Hisense’s CMO on how CES affects your marketing strategy

Chances are you haven’t heard of Hisense Co., but are familiar with at least one of its products.

The Qingdao, China-based electronics manufacturer, originally founded in 1969, has owned the North and South American rights to the Sharp brand since 2015, but more importantly serves as an original equipment manufacturer (OEM) of appliances, televisions, and technology including a 98-inch “ULED” smart TV; mobile nursing and computer assisted surgical systems; a short-range projector-based television; traffic control systems; optical switching devices that help power the Internet; and even a cloud-based smart dehumifier and smart air conditioner that use sensors to read the surrounding temperature and respond accordingly.

Those products are sold in 130 countries, and Hisense’s worldwide network of offices and manufacturing facilities includes R&D centres in Toronto; Atlanta, Ga.; and San Jose, Calif.

Hisense CMO Mark Viken says that tailoring his company’s story to both of its primary audiences was key to its CES marketing strategy.

“We say on our website that we’re the biggest technology company you’ve never heard of,” Mark Viken, the company’s vice-president of marketing, says with a chuckle. “But we’re working hard to change that.”

That type of candour was key to Hisense’s marketing strategy at last week’s CES in Las Vegas, where the company packed a standing-room-only crowd into its 10,000-square-foot booth for a Jan. 4 press conference showcasing its latest products and technology, including the aforementioned 98-inch ULED (Ultra LED) television, which Hisense claims is up to three times brighter than a comparable OLED model, and the short-range projector-based 4K Laser Cast TV.

Each product was backed by what Viken referred to as its “story” – both of its own development and of the company behind its creation. Hisense’s ULED technology, for example, is trademarked and supported by 20 patents, while its medical solutions leverage the company’s 47 years of experience in display equipment research and development and were showcased for the first time at CES.

“That’s how we separate ourselves,” Viken says. “By letting people know how we’re ahead, where our technologies are headed, and by launching these products that we’re displaying.”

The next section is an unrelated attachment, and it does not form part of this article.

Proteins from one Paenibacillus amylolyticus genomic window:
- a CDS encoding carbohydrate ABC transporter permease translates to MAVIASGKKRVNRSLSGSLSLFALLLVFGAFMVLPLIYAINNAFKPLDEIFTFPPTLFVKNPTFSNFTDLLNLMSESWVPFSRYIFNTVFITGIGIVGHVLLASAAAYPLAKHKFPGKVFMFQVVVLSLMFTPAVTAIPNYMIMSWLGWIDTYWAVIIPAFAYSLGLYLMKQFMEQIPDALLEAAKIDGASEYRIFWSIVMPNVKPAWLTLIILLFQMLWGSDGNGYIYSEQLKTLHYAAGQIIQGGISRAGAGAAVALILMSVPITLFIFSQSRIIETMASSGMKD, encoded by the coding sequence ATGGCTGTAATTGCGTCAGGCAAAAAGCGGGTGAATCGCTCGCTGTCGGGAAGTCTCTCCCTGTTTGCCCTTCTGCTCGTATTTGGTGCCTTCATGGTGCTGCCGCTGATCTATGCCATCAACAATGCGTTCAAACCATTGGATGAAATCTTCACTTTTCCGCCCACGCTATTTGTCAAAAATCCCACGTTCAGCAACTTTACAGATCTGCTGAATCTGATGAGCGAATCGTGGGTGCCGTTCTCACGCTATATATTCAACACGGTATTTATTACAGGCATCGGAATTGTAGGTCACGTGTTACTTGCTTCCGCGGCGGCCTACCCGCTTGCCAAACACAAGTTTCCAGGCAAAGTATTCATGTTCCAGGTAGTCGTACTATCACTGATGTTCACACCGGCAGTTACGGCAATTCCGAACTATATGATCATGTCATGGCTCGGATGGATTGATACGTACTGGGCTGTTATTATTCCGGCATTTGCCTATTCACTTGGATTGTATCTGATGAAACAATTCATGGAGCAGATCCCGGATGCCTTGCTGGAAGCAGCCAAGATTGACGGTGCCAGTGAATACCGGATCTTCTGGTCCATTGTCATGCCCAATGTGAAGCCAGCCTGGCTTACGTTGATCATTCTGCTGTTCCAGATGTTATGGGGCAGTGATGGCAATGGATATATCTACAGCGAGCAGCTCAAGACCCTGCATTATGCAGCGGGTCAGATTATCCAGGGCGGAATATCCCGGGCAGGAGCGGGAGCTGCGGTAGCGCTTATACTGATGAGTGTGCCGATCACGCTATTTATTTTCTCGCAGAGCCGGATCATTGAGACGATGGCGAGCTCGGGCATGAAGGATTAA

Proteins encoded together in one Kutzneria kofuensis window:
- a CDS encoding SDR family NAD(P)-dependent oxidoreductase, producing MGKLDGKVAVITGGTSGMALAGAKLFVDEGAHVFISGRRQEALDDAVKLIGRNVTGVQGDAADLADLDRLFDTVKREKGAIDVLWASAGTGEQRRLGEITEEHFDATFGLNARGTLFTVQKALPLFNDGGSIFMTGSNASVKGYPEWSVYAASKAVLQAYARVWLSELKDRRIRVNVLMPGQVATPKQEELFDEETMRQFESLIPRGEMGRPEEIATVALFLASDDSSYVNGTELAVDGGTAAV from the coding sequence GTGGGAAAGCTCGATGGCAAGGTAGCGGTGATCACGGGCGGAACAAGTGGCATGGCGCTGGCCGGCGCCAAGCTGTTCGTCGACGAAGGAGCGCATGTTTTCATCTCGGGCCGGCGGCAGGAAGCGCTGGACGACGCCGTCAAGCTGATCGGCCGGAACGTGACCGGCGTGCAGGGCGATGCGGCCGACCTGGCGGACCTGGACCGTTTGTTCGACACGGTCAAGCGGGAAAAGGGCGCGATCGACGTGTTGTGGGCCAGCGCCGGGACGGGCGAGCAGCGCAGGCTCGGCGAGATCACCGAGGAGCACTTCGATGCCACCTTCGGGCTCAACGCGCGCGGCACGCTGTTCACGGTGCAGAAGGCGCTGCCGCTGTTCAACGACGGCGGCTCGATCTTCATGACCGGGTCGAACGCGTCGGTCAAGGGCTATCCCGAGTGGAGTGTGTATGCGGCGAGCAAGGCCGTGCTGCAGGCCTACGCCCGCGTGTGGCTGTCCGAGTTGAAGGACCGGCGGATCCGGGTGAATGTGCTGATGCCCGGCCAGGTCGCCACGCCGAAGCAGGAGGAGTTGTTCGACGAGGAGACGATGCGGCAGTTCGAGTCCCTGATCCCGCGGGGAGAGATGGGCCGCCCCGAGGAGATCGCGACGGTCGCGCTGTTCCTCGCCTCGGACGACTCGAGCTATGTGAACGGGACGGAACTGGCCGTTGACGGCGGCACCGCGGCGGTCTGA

A fixed approach

Like the products and technology being showcased, Hisense’s CES marketing plans were themselves devised many months in advance, Viken explains, anticipating both the competition on display and audience demand. Nothing changed on the show floor.

“You can’t just walk on the floor and change your strategy,” he says, noting that in his opinion the show is no different from any other consumer-facing platform – except in its unparalleled ability to reach Hisense’s two most important audiences: Consumers and retail partners.

“These types of technology investments are long-term commitments,” Viken says. “And the best way to reach our consumers is through the tens of thousands of international and local press that attend CES.”

“Laying out the technologies that Hisense is getting behind for display products, and our intelligent products for the future, for the press, who then write the stories that get out to hundreds of millions of consumers, was our number-one priority,” he continues.

Naturally enough, the company’s number two priority was bringing clients and retail partners into its booth and telling them Hisense’s story as well, whether that meant discussing the company’s products, demonstrating them live, or discussing how they could collaborate on bringing the products to life for consumers over the next year – a goal that Viken realizes Hisense’s many competitors were pursuing at CES too.

“There’s a lot of buzz about television technology,” he admits. “Some companies are talking about OLED, others are talking about the improvements happening in 4K, with LCD technology and LED-based technologies… so we told our story of where we think these technologies are headed.”

That strategy, which Viken believes paid off on the CES show floor, is the exact same one the company plans to pursue throughout the year.

“There are a lot of big competitors, including some major corporations, but we’re breaking through the noise with our story,” he says. “I think we’re in the hundreds of millions of impressions so far, and we’ve backed that up with a social campaign – for example, a Facebook page where people could watch our press conference – so it keeps building. We’re pushing our message out, and it’s working.”

“We’ll keep using the same approach with the stories we’re telling here, and the products we’re showing, to bring our technology to life,” he continues. “Our marketing strategy was never a short-term thing. It was about laying out a long-term strategy that brings our newest products and technology to life.”

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Jim Love, Chief Content Officer, IT World Canada

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Eric Emin Wood
Eric Emin Wood
Former editor of ITBusiness.ca turned consultant with public relations firm Porter Novelli. When not writing for the tech industry enjoys photography, movies, travelling, the Oxford comma, and will talk your ear off about animation if you give him an opening.

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